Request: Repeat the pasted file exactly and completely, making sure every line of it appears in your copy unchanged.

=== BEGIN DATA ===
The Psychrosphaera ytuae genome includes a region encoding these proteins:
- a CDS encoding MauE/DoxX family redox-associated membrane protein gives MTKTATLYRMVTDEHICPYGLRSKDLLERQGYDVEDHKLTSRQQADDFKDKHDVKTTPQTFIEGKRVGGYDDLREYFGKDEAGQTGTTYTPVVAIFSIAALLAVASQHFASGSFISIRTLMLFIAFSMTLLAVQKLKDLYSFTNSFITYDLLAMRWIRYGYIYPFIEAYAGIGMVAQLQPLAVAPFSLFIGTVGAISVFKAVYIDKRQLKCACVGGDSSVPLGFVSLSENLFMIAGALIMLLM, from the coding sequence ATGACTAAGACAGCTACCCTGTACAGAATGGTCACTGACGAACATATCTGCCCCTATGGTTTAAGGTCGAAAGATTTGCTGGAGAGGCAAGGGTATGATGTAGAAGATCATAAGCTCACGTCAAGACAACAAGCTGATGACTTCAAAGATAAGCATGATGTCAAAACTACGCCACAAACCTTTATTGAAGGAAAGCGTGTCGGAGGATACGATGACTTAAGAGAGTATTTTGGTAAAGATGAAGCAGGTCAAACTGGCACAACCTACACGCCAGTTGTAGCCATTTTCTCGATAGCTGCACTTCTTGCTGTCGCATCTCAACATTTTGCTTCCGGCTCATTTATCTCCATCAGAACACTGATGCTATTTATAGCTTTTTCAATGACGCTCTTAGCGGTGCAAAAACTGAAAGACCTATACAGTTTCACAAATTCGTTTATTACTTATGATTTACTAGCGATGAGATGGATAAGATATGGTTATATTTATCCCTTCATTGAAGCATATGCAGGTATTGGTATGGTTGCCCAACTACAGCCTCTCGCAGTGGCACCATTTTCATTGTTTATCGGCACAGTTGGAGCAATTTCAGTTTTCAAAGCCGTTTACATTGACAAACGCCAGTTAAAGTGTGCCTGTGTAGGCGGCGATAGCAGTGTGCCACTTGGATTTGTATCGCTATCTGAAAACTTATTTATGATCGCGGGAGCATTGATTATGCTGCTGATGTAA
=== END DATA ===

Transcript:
The Psychrosphaera ytuae genome includes a region encoding these proteins:
- a CDS encoding MauE/DoxX family redox-associated membrane protein gives MTKTATLYRMVTDEHICPYGLRSKDLLERQGYDVEDHKLTSRQQADDFKDKHDVKTTPQTFIEGKRVGGYDDLREYFGKDEAGQTGTTYTPVVAIFSIAALLAVASQHFASGSFISIRTLMLFIAFSMTLLAVQKLKDLYSFTNSFITYDLLAMRWIRYGYIYPFIEAYAGIGMVAQLQPLAVAPFSLFIGTVGAISVFKAVYIDKRQLKCACVGGDSSVPLGFVSLSENLFMIAGALIMLLM, from the coding sequence ATGACTAAGACAGCTACCCTGTACAGAATGGTCACTGACGAACATATCTGCCCCTATGGTTTAAGGTCGAAAGATTTGCTGGAGAGGCAAGGGTATGATGTAGAAGATCATAAGCTCACGTCAAGACAACAAGCTGATGACTTCAAAGATAAGCATGATGTCAAAACTACGCCACAAACCTTTATTGAAGGAAAGCGTGTCGGAGGATACGATGACTTAAGAGAGTATTTTGGTAAAGATGAAGCAGGTCAAACTGGCACAACCTACACGCCAGTTGTAGCCATTTTCTCGATAGCTGCACTTCTTGCTGTCGCATCTCAACATTTTGCTTCCGGCTCATTTATCTCCATCAGAACACTGATGCTATTTATAGCTTTTTCAATGACGCTCTTAGCGGTGCAAAAACTGAAAGACCTATACAGTTTCACAAATTCGTTTATTACTTATGATTTACTAGCGATGAGATGGATAAGATATGGTTATATTTATCCCTTCATTGAAGCATATGCAGGTATTGGTATGGTTGCCCAACTACAGCCTCTCGCAGTGGCACCATTTTCATTGTTTATCGGCACAGTTGGAGCAATTTCAGTTTTCAAAGCCGTTTACATTGACAAACGCCAGTTAAAGTGTGCCTGTGTAGGCGGCGATAGCAGTGTGCCACTTGGATTTGTATCGCTATCTGAAAACTTATTTATGATCGCGGGAGCATTGATTATGCTGCTGATGTAA